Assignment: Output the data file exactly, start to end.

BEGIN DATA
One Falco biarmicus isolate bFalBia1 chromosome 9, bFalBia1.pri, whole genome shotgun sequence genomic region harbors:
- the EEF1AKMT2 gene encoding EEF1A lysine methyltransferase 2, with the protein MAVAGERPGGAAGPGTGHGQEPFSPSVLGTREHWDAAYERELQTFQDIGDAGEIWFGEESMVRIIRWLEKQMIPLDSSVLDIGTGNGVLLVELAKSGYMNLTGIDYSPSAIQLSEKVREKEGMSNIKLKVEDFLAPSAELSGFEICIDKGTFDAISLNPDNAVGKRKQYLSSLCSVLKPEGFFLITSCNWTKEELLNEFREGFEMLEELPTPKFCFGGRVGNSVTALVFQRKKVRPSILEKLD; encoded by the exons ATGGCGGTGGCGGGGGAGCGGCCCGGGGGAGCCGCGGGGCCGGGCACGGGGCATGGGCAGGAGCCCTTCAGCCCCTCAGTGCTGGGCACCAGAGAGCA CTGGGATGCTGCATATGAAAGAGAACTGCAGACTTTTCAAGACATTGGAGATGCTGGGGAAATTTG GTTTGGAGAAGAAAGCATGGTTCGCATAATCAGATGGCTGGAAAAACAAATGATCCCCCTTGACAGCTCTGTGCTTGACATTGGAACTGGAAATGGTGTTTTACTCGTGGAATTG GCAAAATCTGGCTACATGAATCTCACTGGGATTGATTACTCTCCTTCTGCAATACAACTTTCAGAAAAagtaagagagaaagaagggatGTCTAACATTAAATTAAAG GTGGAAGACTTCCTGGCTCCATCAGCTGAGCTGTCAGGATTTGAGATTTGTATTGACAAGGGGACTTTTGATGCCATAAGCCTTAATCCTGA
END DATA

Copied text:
One Falco biarmicus isolate bFalBia1 chromosome 9, bFalBia1.pri, whole genome shotgun sequence genomic region harbors:
- the EEF1AKMT2 gene encoding EEF1A lysine methyltransferase 2, with the protein MAVAGERPGGAAGPGTGHGQEPFSPSVLGTREHWDAAYERELQTFQDIGDAGEIWFGEESMVRIIRWLEKQMIPLDSSVLDIGTGNGVLLVELAKSGYMNLTGIDYSPSAIQLSEKVREKEGMSNIKLKVEDFLAPSAELSGFEICIDKGTFDAISLNPDNAVGKRKQYLSSLCSVLKPEGFFLITSCNWTKEELLNEFREGFEMLEELPTPKFCFGGRVGNSVTALVFQRKKVRPSILEKLD; encoded by the exons ATGGCGGTGGCGGGGGAGCGGCCCGGGGGAGCCGCGGGGCCGGGCACGGGGCATGGGCAGGAGCCCTTCAGCCCCTCAGTGCTGGGCACCAGAGAGCA CTGGGATGCTGCATATGAAAGAGAACTGCAGACTTTTCAAGACATTGGAGATGCTGGGGAAATTTG GTTTGGAGAAGAAAGCATGGTTCGCATAATCAGATGGCTGGAAAAACAAATGATCCCCCTTGACAGCTCTGTGCTTGACATTGGAACTGGAAATGGTGTTTTACTCGTGGAATTG GCAAAATCTGGCTACATGAATCTCACTGGGATTGATTACTCTCCTTCTGCAATACAACTTTCAGAAAAagtaagagagaaagaagggatGTCTAACATTAAATTAAAG GTGGAAGACTTCCTGGCTCCATCAGCTGAGCTGTCAGGATTTGAGATTTGTATTGACAAGGGGACTTTTGATGCCATAAGCCTTAATCCTGA